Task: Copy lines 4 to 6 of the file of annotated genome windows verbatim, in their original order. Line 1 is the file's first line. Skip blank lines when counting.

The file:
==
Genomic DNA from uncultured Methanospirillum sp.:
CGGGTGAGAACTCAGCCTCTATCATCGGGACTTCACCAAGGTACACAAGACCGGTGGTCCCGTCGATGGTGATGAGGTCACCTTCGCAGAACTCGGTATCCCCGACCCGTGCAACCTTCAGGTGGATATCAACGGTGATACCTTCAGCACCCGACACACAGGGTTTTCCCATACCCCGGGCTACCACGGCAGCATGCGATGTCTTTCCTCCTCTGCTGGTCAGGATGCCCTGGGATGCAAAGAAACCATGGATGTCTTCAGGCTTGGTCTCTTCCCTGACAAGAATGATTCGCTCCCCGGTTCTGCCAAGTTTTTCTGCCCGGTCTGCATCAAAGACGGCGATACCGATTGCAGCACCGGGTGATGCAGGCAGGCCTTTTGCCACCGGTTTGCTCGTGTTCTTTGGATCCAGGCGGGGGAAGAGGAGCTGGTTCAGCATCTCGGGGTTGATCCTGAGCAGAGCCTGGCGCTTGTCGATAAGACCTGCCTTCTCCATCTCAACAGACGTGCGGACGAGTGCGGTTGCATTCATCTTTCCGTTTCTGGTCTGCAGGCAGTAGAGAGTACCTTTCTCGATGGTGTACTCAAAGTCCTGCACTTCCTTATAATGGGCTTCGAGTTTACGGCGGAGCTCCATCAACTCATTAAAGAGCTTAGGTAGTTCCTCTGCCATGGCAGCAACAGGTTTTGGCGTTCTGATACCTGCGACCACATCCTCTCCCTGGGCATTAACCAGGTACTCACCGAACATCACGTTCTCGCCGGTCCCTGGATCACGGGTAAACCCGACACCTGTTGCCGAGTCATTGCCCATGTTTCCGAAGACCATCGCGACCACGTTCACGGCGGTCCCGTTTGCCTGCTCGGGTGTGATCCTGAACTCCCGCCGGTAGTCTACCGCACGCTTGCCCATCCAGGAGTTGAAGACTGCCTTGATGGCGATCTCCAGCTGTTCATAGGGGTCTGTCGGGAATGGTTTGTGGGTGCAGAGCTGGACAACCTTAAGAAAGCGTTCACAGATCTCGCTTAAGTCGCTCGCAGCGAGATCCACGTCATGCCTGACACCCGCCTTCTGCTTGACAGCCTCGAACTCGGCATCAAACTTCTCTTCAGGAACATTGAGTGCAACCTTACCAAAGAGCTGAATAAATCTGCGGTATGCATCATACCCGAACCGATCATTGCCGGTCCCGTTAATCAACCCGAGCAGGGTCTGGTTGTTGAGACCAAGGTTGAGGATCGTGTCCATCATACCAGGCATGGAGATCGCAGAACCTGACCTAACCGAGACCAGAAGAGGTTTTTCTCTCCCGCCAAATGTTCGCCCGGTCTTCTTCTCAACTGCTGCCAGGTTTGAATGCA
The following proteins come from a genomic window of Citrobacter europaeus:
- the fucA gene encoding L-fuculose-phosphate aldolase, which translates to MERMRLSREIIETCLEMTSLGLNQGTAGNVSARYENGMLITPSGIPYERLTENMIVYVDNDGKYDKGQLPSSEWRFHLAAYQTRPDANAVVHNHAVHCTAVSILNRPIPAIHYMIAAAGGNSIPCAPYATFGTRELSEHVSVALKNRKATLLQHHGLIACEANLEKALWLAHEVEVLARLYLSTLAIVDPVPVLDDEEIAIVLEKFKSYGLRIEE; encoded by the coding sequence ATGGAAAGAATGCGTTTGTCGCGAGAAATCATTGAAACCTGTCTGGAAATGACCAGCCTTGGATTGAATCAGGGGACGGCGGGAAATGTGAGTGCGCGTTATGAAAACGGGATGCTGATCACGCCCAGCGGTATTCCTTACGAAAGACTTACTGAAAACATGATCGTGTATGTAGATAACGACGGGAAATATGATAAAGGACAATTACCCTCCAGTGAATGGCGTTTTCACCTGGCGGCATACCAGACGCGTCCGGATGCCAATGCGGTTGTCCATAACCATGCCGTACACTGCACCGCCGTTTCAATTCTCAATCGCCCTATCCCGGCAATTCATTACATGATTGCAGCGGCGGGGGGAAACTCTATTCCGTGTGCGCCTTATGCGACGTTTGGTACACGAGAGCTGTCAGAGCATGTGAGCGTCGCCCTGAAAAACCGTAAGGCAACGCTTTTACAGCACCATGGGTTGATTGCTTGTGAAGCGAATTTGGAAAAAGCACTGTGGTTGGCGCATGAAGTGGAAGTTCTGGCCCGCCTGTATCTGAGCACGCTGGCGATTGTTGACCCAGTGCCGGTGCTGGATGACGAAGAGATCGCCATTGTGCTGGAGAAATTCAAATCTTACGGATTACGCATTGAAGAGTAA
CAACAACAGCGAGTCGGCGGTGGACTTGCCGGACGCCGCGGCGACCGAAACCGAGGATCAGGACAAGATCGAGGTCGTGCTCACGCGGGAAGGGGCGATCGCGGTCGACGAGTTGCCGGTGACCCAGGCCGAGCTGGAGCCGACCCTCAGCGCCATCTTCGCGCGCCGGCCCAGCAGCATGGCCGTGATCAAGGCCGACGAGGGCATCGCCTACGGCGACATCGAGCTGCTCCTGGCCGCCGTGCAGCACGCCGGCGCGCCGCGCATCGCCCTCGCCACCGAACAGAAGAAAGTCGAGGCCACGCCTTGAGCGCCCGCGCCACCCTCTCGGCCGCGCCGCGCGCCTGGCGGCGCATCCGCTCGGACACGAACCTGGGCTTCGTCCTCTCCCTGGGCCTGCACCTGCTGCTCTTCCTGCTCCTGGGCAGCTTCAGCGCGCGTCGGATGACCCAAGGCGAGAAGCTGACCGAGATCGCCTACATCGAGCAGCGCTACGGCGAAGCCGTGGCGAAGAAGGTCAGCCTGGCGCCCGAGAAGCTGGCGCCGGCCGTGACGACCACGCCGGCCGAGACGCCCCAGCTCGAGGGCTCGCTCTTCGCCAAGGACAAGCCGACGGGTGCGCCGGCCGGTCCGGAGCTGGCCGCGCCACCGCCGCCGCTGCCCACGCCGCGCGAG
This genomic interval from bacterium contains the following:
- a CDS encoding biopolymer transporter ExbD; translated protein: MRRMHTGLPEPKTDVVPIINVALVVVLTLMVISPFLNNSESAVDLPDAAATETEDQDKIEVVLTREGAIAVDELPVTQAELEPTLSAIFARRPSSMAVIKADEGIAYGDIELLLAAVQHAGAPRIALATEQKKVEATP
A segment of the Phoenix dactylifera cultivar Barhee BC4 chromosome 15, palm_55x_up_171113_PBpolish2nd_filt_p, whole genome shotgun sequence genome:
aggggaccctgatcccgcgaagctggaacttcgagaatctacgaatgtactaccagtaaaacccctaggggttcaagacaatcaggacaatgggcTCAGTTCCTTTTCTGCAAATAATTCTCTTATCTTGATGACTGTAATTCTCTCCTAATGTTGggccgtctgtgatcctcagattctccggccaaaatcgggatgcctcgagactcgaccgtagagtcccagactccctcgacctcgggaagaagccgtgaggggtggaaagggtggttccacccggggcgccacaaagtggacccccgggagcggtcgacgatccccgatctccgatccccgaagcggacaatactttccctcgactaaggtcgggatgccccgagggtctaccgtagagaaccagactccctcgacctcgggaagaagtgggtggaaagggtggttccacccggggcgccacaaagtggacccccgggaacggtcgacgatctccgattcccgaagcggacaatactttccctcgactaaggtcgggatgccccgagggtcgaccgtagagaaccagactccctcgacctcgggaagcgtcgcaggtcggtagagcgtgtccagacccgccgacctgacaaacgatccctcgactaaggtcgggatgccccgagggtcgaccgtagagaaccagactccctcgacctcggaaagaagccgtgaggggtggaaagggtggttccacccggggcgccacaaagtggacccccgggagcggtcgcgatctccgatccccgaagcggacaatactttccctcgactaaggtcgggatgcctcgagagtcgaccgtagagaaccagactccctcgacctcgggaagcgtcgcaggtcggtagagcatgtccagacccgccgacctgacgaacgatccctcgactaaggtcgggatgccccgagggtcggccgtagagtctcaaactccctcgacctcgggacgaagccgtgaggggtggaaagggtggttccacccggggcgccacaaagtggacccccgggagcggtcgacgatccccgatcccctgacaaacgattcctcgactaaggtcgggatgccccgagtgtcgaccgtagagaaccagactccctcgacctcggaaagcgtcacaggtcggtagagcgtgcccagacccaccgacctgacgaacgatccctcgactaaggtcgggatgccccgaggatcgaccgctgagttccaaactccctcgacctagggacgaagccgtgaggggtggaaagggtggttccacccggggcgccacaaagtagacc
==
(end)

- the fucA gene encoding L-fuculose-phosphate aldolase, which translates to MERMRLSREIIETCLEMTSLGLNQGTAGNVSARYENGMLITPSGIPYERLTENMIVYVDNDGKYDKGQLPSSEWRFHLAAYQTRPDANAVVHNHAVHCTAVSILNRPIPAIHYMIAAAGGNSIPCAPYATFGTRELSEHVSVALKNRKATLLQHHGLIACEANLEKALWLAHEVEVLARLYLSTLAIVDPVPVLDDEEIAIVLEKFKSYGLRIEE; encoded by the coding sequence ATGGAAAGAATGCGTTTGTCGCGAGAAATCATTGAAACCTGTCTGGAAATGACCAGCCTTGGATTGAATCAGGGGACGGCGGGAAATGTGAGTGCGCGTTATGAAAACGGGATGCTGATCACGCCCAGCGGTATTCCTTACGAAAGACTTACTGAAAACATGATCGTGTATGTAGATAACGACGGGAAATATGATAAAGGACAATTACCCTCCAGTGAATGGCGTTTTCACCTGGCGGCATACCAGACGCGTCCGGATGCCAATGCGGTTGTCCATAACCATGCCGTACACTGCACCGCCGTTTCAATTCTCAATCGCCCTATCCCGGCAATTCATTACATGATTGCAGCGGCGGGGGGAAACTCTATTCCGTGTGCGCCTTATGCGACGTTTGGTACACGAGAGCTGTCAGAGCATGTGAGCGTCGCCCTGAAAAACCGTAAGGCAACGCTTTTACAGCACCATGGGTTGATTGCTTGTGAAGCGAATTTGGAAAAAGCACTGTGGTTGGCGCATGAAGTGGAAGTTCTGGCCCGCCTGTATCTGAGCACGCTGGCGATTGTTGACCCAGTGCCGGTGCTGGATGACGAAGAGATCGCCATTGTGCTGGAGAAATTCAAATCTTACGGATTACGCATTGAAGAGTAA
CAACAACAGCGAGTCGGCGGTGGACTTGCCGGACGCCGCGGCGACCGAAACCGAGGATCAGGACAAGATCGAGGTCGTGCTCACGCGGGAAGGGGCGATCGCGGTCGACGAGTTGCCGGTGACCCAGGCCGAGCTGGAGCCGACCCTCAGCGCCATCTTCGCGCGCCGGCCCAGCAGCATGGCCGTGATCAAGGCCGACGAGGGCATCGCCTACGGCGACATCGAGCTGCTCCTGGCCGCCGTGCAGCACGCCGGCGCGCCGCGCATCGCCCTCGCCACCGAACAGAAGAAAGTCGAGGCCACGCCTTGAGCGCCCGCGCCACCCTCTCGGCCGCGCCGCGCGCCTGGCGGCGCATCCGCTCGGACACGAACCTGGGCTTCGTCCTCTCCCTGGGCCTGCACCTGCTGCTCTTCCTGCTCCTGGGCAGCTTCAGCGCGCGTCGGATGACCCAAGGCGAGAAGCTGACCGAGATCGCCTACATCGAGCAGCGCTACGGCGAAGCCGTGGCGAAGAAGGTCAGCCTGGCGCCCGAGAAGCTGGCGCCGGCCGTGACGACCACGCCGGCCGAGACGCCCCAGCTCGAGGGCTCGCTCTTCGCCAAGGACAAGCCGACGGGTGCGCCGGCCGGTCCGGAGCTGGCCGCGCCACCGCCGCCGCTGCCCACGCCGCGCGAG
This genomic interval from bacterium contains the following: